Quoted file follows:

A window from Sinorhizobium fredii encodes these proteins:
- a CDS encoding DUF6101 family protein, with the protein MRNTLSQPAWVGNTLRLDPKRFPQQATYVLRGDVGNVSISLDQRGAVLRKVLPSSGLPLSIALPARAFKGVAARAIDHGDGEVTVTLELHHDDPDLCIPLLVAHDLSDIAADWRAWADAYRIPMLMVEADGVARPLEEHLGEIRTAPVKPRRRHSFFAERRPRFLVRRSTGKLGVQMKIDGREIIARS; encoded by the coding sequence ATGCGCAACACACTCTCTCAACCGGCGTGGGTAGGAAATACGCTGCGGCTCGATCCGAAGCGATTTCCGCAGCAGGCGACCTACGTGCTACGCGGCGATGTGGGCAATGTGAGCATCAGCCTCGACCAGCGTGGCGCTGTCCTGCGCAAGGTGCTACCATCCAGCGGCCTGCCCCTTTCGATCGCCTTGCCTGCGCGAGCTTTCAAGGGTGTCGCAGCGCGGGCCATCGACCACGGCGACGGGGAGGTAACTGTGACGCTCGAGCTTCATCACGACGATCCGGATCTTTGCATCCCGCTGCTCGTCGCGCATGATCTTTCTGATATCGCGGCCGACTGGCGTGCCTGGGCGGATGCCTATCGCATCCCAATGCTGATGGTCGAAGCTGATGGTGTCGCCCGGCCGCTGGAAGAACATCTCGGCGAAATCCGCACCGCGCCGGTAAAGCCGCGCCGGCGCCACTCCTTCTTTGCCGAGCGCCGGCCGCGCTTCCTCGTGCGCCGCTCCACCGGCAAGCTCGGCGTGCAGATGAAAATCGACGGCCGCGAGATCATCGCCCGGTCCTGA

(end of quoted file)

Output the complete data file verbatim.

A window from Sinorhizobium fredii encodes these proteins:
- a CDS encoding DUF6101 family protein, with the protein MRNTLSQPAWVGNTLRLDPKRFPQQATYVLRGDVGNVSISLDQRGAVLRKVLPSSGLPLSIALPARAFKGVAARAIDHGDGEVTVTLELHHDDPDLCIPLLVAHDLSDIAADWRAWADAYRIPMLMVEADGVARPLEEHLGEIRTAPVKPRRRHSFFAERRPRFLVRRSTGKLGVQMKIDGREIIARS; encoded by the coding sequence ATGCGCAACACACTCTCTCAACCGGCGTGGGTAGGAAATACGCTGCGGCTCGATCCGAAGCGATTTCCGCAGCAGGCGACCTACGTGCTACGCGGCGATGTGGGCAATGTGAGCATCAGCCTCGACCAGCGTGGCGCTGTCCTGCGCAAGGTGCTACCATCCAGCGGCCTGCCCCTTTCGATCGCCTTGCCTGCGCGAGCTTTCAAGGGTGTCGCAGCGCGGGCCATCGACCACGGCGACGGGGAGGTAACTGTGACGCTCGAGCTTCATCACGACGATCCGGATCTTTGCATCCCGCTGCTCGTCGCGCATGATCTTTCTGATATCGCGGCCGACTGGCGTGCCTGGGCGGATGCCTATCGCATCCCAATGCTGATGGTCGAAGCTGATGGTGTCGCCCGGCCGCTGGAAGAACATCTCGGCGAAATCCGCACCGCGCCGGTAAAGCCGCGCCGGCGCCACTCCTTCTTTGCCGAGCGCCGGCCGCGCTTCCTCGTGCGCCGCTCCACCGGCAAGCTCGGCGTGCAGATGAAAATCGACGGCCGCGAGATCATCGCCCGGTCCTGA